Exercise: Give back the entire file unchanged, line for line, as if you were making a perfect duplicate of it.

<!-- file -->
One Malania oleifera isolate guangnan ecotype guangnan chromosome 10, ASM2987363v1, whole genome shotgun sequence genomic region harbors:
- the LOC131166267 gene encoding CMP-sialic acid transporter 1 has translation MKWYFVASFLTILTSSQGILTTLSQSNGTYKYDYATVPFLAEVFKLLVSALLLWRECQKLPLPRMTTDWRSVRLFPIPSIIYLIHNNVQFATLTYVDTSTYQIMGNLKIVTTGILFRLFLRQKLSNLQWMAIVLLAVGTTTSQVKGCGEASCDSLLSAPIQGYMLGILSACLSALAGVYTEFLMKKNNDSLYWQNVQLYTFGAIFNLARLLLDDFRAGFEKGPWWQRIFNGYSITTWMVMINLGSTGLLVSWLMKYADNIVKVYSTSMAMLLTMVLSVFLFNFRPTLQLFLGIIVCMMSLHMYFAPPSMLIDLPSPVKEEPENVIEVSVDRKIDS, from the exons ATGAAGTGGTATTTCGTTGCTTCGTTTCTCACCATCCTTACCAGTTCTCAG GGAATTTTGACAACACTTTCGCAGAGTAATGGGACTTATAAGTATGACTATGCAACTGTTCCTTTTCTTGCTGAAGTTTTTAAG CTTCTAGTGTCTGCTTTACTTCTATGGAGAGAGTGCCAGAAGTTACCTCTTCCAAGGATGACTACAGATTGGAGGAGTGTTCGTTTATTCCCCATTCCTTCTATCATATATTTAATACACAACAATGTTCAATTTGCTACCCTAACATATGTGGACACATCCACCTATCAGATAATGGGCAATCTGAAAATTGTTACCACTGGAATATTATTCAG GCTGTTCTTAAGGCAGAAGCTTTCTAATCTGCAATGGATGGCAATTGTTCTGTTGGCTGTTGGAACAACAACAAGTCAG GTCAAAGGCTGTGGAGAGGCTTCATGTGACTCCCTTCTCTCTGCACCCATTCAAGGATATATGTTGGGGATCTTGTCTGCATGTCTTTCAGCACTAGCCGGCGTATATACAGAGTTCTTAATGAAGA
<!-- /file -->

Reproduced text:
One Malania oleifera isolate guangnan ecotype guangnan chromosome 10, ASM2987363v1, whole genome shotgun sequence genomic region harbors:
- the LOC131166267 gene encoding CMP-sialic acid transporter 1 has translation MKWYFVASFLTILTSSQGILTTLSQSNGTYKYDYATVPFLAEVFKLLVSALLLWRECQKLPLPRMTTDWRSVRLFPIPSIIYLIHNNVQFATLTYVDTSTYQIMGNLKIVTTGILFRLFLRQKLSNLQWMAIVLLAVGTTTSQVKGCGEASCDSLLSAPIQGYMLGILSACLSALAGVYTEFLMKKNNDSLYWQNVQLYTFGAIFNLARLLLDDFRAGFEKGPWWQRIFNGYSITTWMVMINLGSTGLLVSWLMKYADNIVKVYSTSMAMLLTMVLSVFLFNFRPTLQLFLGIIVCMMSLHMYFAPPSMLIDLPSPVKEEPENVIEVSVDRKIDS, from the exons ATGAAGTGGTATTTCGTTGCTTCGTTTCTCACCATCCTTACCAGTTCTCAG GGAATTTTGACAACACTTTCGCAGAGTAATGGGACTTATAAGTATGACTATGCAACTGTTCCTTTTCTTGCTGAAGTTTTTAAG CTTCTAGTGTCTGCTTTACTTCTATGGAGAGAGTGCCAGAAGTTACCTCTTCCAAGGATGACTACAGATTGGAGGAGTGTTCGTTTATTCCCCATTCCTTCTATCATATATTTAATACACAACAATGTTCAATTTGCTACCCTAACATATGTGGACACATCCACCTATCAGATAATGGGCAATCTGAAAATTGTTACCACTGGAATATTATTCAG GCTGTTCTTAAGGCAGAAGCTTTCTAATCTGCAATGGATGGCAATTGTTCTGTTGGCTGTTGGAACAACAACAAGTCAG GTCAAAGGCTGTGGAGAGGCTTCATGTGACTCCCTTCTCTCTGCACCCATTCAAGGATATATGTTGGGGATCTTGTCTGCATGTCTTTCAGCACTAGCCGGCGTATATACAGAGTTCTTAATGAAGA